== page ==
This topic (Standardized Testing) has been on my mind for many years, since I was a Junior in high school to be exact. When I sat for the PSAT, it occurred to me that my scores might not mean very much in the real world. I understood that this was, in essence, a "pre-test" for the SAT which I'd take in a few months hence. I started thinking about the value of this kind of testing and what it would actually mean in terms of how well I would do in college, how well I would do as a citizen of my society after college. I concluded that the testing had a big fat ZERO to do with either. But, being a big rule follower, I was going to test when "they" said test, and I would do my best. Rule follower that I was (am?) is part me as a student, person, citizen. Well, I had a brilliant day that day, felt fine, had eaten breakfast, was wearing comfortable clothing, the sun was shining, the room was not too hot or too cold, and I liked the teacher who was proctoring the test. Oh, did I mention that I was a happy young woman with a great family, had not had a tiff with my mother that morning, was not grounded or had not just broken up with a boyfriend? In other words, the stage was set for success on all fronts. All systems go. I was motivated to do well, and I did (well not so great in the math part but that is another story).

Fast forward to the SAT a few months later:

I had a headache. I'd just started my period and was cramping like crazy. I was nearly late for the test due to oversleeping due to cramping all night the night before. My mother and I had a big fight that morning because I got up too late to eat breakfast due to oversleeping due to ..... okay. You get it. Not the optimal situation for a big standardized test. So how did I do? I did OK, but not as good as on the PSAT. I was completely upset by that when the results came in, because I figured my chances of getting into a good college and maybe getting a scholarship were less than perfect. I found myself totally resentful and angry at the testing system and at an educational system where a test could determine that much of a person's future. Even on this small a scale at this early age, I began a kind of activism that is my mind-set today). What I did NOT worry about at the time was whether my scores would have some kind of flashpoint effect on my classroom teachers. (more on that later in part II)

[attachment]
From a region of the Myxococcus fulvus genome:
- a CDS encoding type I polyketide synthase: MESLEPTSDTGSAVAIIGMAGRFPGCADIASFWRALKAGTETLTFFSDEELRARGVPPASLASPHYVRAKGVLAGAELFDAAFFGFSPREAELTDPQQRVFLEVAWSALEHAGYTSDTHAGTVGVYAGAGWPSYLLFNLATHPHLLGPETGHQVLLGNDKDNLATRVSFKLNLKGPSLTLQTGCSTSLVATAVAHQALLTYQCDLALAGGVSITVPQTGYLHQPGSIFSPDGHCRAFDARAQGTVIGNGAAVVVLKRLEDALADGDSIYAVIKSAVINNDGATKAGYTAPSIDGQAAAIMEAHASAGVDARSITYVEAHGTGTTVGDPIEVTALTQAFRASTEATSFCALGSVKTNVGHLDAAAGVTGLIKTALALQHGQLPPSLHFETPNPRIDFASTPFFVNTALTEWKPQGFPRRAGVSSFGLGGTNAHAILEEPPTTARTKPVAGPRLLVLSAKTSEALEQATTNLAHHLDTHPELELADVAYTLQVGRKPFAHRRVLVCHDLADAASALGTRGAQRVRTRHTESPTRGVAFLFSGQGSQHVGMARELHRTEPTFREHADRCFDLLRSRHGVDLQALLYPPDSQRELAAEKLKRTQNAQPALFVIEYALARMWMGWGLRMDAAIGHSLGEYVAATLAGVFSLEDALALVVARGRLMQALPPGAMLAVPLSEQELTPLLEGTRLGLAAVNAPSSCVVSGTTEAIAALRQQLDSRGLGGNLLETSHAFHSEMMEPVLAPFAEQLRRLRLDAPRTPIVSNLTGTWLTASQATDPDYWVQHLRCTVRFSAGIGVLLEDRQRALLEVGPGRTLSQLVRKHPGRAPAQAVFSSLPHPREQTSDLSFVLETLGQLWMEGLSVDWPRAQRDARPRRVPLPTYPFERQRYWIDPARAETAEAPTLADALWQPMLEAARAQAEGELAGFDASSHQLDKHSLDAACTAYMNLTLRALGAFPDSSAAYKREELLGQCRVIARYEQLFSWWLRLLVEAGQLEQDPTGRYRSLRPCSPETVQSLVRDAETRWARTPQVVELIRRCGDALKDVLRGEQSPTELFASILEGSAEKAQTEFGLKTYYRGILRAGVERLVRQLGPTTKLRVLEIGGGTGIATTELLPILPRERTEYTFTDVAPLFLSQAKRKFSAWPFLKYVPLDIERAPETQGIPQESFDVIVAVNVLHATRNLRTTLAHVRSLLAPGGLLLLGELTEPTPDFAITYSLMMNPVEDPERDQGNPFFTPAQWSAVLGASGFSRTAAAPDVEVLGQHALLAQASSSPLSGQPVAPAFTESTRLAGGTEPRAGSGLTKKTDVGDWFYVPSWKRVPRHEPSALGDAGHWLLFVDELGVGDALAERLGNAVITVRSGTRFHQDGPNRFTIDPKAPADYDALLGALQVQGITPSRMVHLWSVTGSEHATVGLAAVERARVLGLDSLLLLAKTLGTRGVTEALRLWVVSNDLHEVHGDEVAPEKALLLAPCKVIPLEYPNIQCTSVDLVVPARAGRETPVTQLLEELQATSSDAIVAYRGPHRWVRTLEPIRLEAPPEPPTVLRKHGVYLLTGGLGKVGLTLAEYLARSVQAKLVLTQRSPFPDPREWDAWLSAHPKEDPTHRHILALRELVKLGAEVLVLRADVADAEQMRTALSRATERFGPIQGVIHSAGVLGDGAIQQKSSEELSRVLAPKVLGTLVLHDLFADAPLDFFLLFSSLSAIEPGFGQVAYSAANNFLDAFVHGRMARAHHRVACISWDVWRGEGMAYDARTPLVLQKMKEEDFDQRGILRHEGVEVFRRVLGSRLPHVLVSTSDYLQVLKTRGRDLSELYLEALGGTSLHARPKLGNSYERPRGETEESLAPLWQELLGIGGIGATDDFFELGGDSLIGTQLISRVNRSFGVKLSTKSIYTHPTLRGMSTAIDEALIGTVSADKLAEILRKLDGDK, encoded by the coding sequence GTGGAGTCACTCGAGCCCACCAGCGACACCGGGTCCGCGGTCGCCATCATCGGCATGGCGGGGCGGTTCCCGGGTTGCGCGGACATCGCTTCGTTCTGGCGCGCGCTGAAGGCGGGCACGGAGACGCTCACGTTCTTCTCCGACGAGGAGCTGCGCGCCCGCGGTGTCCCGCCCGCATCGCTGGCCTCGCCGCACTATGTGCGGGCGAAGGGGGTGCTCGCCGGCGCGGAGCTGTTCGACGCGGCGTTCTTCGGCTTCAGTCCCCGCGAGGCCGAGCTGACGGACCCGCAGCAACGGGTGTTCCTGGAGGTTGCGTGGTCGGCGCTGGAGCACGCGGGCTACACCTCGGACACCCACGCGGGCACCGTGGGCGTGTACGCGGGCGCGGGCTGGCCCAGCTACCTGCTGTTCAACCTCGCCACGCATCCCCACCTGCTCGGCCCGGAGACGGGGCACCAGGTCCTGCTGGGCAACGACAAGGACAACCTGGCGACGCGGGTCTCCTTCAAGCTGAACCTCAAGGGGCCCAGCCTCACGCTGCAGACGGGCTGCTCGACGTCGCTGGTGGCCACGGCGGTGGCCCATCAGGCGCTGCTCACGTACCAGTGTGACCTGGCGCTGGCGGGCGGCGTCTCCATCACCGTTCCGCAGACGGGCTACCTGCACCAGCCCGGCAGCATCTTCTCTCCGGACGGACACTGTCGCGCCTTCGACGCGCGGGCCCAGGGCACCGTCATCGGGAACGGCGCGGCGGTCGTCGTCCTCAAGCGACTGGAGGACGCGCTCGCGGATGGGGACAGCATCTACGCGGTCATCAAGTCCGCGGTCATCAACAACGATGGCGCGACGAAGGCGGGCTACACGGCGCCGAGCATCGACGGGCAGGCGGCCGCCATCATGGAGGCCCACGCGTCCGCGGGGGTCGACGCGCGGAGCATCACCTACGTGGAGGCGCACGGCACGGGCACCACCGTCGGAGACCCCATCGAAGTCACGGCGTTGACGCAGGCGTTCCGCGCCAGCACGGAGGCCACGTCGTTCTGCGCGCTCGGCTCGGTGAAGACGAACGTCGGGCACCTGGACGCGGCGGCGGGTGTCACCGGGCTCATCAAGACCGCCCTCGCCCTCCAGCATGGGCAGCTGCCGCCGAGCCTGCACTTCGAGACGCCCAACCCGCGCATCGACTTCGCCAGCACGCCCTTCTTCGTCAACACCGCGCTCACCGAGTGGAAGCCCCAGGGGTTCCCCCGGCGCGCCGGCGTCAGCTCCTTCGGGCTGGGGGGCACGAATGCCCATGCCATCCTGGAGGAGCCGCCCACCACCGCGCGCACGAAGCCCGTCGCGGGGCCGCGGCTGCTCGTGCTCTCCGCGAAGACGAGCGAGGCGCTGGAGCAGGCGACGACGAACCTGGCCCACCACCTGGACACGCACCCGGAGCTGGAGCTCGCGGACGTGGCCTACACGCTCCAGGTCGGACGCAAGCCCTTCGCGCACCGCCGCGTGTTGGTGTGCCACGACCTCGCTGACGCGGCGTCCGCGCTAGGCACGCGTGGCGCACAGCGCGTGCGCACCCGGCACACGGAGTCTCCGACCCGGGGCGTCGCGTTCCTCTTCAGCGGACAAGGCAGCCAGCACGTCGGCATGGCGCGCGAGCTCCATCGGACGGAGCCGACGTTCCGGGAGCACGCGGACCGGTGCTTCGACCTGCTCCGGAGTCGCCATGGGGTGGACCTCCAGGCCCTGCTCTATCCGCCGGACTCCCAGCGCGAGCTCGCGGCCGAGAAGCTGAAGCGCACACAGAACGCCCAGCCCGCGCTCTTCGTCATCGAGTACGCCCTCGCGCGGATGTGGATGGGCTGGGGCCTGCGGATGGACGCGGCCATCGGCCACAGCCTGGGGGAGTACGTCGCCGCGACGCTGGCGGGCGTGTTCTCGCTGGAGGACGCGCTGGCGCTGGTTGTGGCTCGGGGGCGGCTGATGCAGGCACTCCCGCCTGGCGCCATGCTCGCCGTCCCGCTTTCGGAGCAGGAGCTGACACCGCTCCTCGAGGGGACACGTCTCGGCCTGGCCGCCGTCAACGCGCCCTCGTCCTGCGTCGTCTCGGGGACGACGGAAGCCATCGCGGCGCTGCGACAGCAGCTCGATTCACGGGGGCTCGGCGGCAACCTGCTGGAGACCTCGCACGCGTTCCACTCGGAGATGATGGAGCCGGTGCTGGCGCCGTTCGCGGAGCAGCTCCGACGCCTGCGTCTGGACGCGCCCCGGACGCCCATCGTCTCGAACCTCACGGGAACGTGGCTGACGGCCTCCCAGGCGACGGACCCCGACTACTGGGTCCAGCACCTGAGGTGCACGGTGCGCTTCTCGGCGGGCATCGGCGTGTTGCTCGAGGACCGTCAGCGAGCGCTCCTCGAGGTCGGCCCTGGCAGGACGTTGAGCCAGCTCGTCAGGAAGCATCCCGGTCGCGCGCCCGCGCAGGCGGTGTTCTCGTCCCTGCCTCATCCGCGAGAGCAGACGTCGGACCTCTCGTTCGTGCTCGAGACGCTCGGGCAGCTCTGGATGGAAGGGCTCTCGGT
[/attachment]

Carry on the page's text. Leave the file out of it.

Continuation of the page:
I began to have ongoing and stimulating arguments ( verbal tussles) with my father over testing and grades. We got into it on a nearly weekly basis on the topic of what tests actually do to show my success as a student/learner. I insisted that what I knew could not be well-measured by testing, especially by standardized testing. What if, I argued, the test asked things we hadn't covered? What if it only asked things we had covered? Wouldn't the result be false in either case, a false failure or a false success? How many tests might I need to take to get a range? Why on earth would reward/punishment be based in any way on these tenuous results? I argued that "achievement" was bigger than that. It was also during high school (well, probably around 8th grade) that I began a life-long battle with my father over grading methods. I saw this a big picture, poorly framed. I cringed each time report cards came out, worried that the "grades" would not please him. I didn't care what the grades were intrinsically, but certainly wanted my father's good opinion and that extrinsic factor was certainly at the fore each quarter. How many A's were enough for him? Of course he said the typical paternal thing: "if you are trying your best (as determined by whom?) whatever grade you get is good." Ha! His opinion was that "trying my best" translated to A's and B's in all classes, with a C possible in Math. My side of it was (is) that letter grades, number grades too, are artificial measurements of what we want to know about a student's progress in school. These are even less to do with what they know. More on this part later (Part III).

I digress. But just a little.

Back to the Camden Conference and its connection to standardized testing (henceforth referred to as ST):